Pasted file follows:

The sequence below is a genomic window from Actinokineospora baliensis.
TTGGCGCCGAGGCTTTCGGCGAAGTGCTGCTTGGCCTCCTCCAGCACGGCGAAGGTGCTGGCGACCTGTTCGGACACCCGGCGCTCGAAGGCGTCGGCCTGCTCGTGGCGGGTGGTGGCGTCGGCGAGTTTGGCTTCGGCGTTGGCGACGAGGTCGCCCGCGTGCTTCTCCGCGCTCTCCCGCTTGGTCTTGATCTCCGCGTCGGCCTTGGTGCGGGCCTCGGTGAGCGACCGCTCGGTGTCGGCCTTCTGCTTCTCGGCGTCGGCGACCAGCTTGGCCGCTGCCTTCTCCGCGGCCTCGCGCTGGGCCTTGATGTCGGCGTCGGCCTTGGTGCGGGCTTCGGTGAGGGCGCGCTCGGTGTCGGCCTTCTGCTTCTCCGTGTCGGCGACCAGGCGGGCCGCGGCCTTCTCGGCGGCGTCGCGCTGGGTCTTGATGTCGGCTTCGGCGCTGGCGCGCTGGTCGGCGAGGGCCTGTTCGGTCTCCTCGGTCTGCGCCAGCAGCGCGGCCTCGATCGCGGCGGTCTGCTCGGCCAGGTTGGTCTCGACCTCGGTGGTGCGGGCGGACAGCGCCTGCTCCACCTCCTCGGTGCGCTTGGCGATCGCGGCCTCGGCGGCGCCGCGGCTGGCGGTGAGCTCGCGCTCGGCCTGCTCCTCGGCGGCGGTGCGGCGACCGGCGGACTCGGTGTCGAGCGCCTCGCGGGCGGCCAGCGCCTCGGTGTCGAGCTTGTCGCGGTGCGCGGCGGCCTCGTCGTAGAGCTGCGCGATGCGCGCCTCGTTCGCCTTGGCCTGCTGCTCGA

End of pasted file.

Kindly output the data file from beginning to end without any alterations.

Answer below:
The sequence below is a genomic window from Actinokineospora baliensis.
TTGGCGCCGAGGCTTTCGGCGAAGTGCTGCTTGGCCTCCTCCAGCACGGCGAAGGTGCTGGCGACCTGTTCGGACACCCGGCGCTCGAAGGCGTCGGCCTGCTCGTGGCGGGTGGTGGCGTCGGCGAGTTTGGCTTCGGCGTTGGCGACGAGGTCGCCCGCGTGCTTCTCCGCGCTCTCCCGCTTGGTCTTGATCTCCGCGTCGGCCTTGGTGCGGGCCTCGGTGAGCGACCGCTCGGTGTCGGCCTTCTGCTTCTCGGCGTCGGCGACCAGCTTGGCCGCTGCCTTCTCCGCGGCCTCGCGCTGGGCCTTGATGTCGGCGTCGGCCTTGGTGCGGGCTTCGGTGAGGGCGCGCTCGGTGTCGGCCTTCTGCTTCTCCGTGTCGGCGACCAGGCGGGCCGCGGCCTTCTCGGCGGCGTCGCGCTGGGTCTTGATGTCGGCTTCGGCGCTGGCGCGCTGGTCGGCGAGGGCCTGTTCGGTCTCCTCGGTCTGCGCCAGCAGCGCGGCCTCGATCGCGGCGGTCTGCTCGGCCAGGTTGGTCTCGACCTCGGTGGTGCGGGCGGACAGCGCCTGCTCCACCTCCTCGGTGCGCTTGGCGATCGCGGCCTCGGCGGCGCCGCGGCTGGCGGTGAGCTCGCGCTCGGCCTGCTCCTCGGCGGCGGTGCGGCGACCGGCGGACTCGGTGTCGAGCGCCTCGCGGGCGGCCAGCGCCTCGGTGTCGAGCTTGTCGCGGTGCGCGGCGGCCTCGTCGTAGAGCTGCGCGATGCGCGCCTCGTTCGCCTTGGCCTGCTGCTCGA